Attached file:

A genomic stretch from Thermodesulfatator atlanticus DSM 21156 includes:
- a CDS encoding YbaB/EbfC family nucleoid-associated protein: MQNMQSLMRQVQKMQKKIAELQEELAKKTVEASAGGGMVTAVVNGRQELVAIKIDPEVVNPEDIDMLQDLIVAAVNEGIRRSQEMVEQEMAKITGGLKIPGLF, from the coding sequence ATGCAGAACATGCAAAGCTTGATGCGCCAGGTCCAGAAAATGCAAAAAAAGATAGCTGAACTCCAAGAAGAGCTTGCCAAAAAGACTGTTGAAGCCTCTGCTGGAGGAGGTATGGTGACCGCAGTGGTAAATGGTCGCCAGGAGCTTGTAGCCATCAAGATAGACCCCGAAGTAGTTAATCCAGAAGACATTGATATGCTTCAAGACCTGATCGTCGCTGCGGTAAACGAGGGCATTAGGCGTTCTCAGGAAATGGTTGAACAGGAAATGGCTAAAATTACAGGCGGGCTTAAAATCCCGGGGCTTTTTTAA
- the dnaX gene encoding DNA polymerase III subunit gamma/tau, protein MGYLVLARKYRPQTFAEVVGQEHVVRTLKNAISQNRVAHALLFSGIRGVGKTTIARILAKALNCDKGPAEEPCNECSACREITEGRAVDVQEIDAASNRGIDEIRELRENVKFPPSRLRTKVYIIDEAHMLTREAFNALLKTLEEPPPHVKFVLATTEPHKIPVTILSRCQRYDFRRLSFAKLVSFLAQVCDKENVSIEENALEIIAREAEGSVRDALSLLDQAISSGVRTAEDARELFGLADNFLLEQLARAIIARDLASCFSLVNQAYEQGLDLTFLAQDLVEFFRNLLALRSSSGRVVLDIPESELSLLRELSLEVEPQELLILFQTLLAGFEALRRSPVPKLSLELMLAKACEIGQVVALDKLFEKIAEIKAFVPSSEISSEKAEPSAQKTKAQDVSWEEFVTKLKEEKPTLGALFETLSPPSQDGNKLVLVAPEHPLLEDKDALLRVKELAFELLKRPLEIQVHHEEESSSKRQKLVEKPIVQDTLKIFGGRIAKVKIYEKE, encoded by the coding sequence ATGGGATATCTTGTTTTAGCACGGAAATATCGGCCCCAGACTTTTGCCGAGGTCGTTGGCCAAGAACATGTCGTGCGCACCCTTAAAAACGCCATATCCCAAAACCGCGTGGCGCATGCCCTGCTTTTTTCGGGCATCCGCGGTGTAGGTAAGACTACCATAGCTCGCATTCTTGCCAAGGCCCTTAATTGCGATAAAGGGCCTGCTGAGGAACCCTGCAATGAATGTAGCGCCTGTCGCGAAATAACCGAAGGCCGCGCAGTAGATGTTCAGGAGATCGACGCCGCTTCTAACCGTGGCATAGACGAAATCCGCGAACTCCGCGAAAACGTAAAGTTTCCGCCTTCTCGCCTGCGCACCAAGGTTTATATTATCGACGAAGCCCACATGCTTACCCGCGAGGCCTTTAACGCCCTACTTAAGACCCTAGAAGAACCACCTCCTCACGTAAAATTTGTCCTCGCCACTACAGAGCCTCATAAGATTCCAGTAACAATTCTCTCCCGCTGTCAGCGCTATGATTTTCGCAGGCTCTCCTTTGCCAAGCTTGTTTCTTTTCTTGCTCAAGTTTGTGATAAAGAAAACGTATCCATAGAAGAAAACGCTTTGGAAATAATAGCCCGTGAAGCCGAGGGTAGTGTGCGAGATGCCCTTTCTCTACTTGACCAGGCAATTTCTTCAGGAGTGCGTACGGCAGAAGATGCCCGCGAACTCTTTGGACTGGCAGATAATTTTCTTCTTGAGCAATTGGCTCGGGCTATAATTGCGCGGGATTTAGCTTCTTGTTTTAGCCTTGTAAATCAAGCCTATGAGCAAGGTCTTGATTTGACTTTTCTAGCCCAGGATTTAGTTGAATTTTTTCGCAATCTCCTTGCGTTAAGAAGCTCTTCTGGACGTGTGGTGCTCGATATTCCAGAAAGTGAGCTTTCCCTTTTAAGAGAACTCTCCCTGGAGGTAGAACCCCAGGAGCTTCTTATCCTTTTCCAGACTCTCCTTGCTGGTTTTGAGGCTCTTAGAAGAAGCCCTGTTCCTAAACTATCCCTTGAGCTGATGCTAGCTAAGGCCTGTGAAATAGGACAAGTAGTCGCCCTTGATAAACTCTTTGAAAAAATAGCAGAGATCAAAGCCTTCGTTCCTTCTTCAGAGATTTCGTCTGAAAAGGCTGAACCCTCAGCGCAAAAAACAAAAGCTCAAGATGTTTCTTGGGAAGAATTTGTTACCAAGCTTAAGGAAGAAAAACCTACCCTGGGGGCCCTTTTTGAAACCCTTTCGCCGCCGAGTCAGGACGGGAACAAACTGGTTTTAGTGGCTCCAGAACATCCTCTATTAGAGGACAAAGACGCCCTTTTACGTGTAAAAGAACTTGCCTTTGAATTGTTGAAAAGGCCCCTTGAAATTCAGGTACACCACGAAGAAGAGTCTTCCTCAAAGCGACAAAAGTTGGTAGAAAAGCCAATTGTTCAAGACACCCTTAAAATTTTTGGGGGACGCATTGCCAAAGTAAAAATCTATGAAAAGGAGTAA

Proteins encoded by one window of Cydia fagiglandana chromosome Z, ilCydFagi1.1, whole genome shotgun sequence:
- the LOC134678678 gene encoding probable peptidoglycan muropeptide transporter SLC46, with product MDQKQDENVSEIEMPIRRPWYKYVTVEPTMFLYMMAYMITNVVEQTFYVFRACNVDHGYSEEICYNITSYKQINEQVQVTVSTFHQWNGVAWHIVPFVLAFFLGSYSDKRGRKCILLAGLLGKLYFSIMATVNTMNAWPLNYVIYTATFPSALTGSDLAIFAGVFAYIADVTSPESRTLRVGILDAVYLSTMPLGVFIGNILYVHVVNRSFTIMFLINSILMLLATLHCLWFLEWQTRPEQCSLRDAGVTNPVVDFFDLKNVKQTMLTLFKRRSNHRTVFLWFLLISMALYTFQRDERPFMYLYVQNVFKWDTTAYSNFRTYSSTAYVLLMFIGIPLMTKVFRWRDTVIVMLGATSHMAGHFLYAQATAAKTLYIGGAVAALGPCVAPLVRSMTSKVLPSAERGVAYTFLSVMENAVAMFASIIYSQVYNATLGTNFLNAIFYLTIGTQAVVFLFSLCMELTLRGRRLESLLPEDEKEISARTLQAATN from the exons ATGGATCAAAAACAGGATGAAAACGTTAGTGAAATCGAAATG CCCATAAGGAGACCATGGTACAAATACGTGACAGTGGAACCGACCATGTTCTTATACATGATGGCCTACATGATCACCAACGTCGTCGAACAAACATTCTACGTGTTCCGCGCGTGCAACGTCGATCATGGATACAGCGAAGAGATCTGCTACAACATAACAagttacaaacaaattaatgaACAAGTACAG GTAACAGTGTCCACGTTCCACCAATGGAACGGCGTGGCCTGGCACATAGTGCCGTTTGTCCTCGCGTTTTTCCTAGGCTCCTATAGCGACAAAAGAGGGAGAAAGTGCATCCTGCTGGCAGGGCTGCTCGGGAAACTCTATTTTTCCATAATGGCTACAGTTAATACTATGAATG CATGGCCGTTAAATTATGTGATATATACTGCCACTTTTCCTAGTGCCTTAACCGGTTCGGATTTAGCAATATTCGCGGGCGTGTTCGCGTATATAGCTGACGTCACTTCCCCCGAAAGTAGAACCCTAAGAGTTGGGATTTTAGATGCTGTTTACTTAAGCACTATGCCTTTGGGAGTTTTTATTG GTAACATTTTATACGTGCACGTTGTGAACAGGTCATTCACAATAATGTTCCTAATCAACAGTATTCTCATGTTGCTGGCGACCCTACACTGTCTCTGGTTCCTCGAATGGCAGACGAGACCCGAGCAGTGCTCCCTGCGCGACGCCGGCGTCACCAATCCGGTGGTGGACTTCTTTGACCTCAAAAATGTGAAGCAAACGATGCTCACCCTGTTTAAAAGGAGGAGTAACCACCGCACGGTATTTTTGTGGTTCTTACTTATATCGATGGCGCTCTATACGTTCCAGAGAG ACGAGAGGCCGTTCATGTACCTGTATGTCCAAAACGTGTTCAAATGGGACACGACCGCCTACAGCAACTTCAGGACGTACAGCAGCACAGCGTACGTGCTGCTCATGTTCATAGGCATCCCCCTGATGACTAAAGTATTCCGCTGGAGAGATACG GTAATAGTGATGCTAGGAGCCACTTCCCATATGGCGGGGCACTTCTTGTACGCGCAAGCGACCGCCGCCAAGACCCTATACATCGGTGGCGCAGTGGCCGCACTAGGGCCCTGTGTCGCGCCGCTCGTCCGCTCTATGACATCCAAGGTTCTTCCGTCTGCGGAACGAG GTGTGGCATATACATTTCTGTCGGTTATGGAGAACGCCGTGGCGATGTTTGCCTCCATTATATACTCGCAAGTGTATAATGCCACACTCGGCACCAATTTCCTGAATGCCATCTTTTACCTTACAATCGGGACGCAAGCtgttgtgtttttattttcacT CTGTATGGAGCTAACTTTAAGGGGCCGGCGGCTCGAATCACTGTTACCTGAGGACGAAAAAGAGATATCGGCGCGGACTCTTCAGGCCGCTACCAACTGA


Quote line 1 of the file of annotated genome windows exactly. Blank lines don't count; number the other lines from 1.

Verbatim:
A genomic stretch from Thermodesulfatator atlanticus DSM 21156 includes: